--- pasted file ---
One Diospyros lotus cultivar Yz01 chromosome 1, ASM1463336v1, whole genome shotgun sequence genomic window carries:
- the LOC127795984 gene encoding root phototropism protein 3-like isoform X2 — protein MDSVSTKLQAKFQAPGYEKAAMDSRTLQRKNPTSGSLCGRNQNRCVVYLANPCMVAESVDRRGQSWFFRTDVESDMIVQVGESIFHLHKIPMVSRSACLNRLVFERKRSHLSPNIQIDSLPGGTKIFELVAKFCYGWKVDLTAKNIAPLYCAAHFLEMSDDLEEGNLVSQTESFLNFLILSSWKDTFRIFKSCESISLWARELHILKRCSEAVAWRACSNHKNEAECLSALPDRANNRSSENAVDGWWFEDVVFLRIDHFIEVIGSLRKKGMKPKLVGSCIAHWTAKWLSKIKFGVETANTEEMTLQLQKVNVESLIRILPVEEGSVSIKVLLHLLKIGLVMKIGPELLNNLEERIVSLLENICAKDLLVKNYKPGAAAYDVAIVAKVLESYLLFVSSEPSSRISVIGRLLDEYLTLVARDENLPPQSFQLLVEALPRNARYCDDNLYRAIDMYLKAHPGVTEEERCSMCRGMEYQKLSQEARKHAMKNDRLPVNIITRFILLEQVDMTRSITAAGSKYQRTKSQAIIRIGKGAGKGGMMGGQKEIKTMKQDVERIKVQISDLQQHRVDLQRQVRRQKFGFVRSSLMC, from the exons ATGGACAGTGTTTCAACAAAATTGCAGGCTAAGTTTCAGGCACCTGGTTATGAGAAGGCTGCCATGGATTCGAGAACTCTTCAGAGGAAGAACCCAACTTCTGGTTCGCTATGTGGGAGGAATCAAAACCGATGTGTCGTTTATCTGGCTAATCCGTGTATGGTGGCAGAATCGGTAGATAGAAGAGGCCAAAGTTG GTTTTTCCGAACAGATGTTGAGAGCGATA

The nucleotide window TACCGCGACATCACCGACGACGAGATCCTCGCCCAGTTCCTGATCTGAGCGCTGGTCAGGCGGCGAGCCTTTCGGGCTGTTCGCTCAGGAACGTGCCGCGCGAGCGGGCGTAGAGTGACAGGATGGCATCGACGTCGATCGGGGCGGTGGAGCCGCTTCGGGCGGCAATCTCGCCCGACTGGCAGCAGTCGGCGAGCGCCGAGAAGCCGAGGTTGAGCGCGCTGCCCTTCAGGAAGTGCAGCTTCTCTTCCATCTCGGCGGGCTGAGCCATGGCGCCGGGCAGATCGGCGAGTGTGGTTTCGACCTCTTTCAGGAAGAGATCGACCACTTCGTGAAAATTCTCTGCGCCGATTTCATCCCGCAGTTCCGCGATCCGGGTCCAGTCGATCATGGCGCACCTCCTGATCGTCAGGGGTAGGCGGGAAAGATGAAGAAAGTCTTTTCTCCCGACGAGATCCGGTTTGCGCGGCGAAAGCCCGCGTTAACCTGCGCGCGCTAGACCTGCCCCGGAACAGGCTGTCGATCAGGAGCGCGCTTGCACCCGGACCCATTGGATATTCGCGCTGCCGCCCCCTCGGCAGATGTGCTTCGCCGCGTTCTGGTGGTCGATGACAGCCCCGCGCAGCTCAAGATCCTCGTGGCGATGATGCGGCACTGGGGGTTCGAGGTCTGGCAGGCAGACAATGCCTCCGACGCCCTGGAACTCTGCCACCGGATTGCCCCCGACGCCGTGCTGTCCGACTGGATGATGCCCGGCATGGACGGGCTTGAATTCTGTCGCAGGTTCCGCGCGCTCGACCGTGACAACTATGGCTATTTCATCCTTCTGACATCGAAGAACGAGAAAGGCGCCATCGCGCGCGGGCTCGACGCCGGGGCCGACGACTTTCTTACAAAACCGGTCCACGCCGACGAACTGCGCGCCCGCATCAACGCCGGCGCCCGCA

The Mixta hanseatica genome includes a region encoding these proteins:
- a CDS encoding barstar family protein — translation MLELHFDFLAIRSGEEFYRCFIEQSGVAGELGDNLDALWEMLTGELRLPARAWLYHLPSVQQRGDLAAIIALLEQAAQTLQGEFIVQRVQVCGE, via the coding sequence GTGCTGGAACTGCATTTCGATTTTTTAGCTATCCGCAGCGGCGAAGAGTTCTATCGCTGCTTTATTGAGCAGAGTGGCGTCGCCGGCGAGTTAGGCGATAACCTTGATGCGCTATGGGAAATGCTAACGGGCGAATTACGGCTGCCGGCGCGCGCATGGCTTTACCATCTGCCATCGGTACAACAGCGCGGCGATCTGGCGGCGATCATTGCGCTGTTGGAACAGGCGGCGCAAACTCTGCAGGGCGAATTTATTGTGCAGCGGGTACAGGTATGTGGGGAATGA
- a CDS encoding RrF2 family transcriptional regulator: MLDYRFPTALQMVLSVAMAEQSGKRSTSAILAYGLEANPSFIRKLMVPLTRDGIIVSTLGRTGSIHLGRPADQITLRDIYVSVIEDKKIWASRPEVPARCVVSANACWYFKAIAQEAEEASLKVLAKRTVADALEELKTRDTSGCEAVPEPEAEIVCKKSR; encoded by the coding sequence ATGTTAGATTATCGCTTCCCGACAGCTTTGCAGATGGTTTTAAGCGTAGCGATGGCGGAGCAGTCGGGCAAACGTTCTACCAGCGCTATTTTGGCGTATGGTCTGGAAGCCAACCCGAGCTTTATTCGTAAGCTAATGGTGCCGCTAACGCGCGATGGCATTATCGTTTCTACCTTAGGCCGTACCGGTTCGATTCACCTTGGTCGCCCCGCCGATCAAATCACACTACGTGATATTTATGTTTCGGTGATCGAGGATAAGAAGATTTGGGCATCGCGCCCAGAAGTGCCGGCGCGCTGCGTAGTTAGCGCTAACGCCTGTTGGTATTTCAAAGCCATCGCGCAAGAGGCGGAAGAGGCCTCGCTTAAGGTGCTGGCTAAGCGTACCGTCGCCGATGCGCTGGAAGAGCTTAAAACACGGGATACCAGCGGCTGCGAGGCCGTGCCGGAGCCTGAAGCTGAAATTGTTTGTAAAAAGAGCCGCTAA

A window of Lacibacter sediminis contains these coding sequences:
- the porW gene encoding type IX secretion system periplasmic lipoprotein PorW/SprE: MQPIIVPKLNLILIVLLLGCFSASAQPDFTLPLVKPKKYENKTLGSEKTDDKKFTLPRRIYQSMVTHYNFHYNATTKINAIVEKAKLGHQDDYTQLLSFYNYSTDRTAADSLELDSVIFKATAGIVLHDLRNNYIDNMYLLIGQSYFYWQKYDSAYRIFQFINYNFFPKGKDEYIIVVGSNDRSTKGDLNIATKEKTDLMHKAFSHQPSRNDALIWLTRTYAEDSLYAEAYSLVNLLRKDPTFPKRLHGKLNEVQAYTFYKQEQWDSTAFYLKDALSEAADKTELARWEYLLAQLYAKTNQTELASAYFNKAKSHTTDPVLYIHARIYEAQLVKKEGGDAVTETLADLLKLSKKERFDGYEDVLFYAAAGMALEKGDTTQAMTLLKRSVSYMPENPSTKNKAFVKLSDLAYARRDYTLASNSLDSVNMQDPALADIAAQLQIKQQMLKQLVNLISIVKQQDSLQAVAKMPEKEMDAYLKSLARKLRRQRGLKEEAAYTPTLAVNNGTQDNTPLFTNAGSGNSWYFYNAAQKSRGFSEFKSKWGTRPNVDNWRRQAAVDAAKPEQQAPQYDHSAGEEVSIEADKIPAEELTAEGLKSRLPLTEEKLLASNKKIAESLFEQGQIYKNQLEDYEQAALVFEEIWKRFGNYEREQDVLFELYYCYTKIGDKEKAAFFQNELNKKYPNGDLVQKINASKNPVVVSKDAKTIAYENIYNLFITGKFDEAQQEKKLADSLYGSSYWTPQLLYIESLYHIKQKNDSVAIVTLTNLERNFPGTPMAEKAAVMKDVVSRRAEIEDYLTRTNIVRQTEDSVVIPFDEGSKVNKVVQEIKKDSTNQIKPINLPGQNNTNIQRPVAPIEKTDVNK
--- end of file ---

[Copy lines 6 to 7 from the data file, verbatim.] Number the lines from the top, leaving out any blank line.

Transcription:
- a CDS encoding RrF2 family transcriptional regulator: MLDYRFPTALQMVLSVAMAEQSGKRSTSAILAYGLEANPSFIRKLMVPLTRDGIIVSTLGRTGSIHLGRPADQITLRDIYVSVIEDKKIWASRPEVPARCVVSANACWYFKAIAQEAEEASLKVLAKRTVADALEELKTRDTSGCEAVPEPEAEIVCKKSR; encoded by the coding sequence ATGTTAGATTATCGCTTCCCGACAGCTTTGCAGATGGTTTTAAGCGTAGCGATGGCGGAGCAGTCGGGCAAACGTTCTACCAGCGCTATTTTGGCGTATGGTCTGGAAGCCAACCCGAGCTTTATTCGTAAGCTAATGGTGCCGCTAACGCGCGATGGCATTATCGTTTCTACCTTAGGCCGTACCGGTTCGATTCACCTTGGTCGCCCCGCCGATCAAATCACACTACGTGATATTTATGTTTCGGTGATCGAGGATAAGAAGATTTGGGCATCGCGCCCAGAAGTGCCGGCGCGCTGCGTAGTTAGCGCTAACGCCTGTTGGTATTTCAAAGCCATCGCGCAAGAGGCGGAAGAGGCCTCGCTTAAGGTGCTGGCTAAGCGTACCGTCGCCGATGCGCTGGAAGAGCTTAAAACACGGGATACCAGCGGCTGCGAGGCCGTGCCGGAGCCTGAAGCTGAAATTGTTTGTAAAAAGAGCCGCTAA

A window of Lacibacter sediminis contains these coding sequences: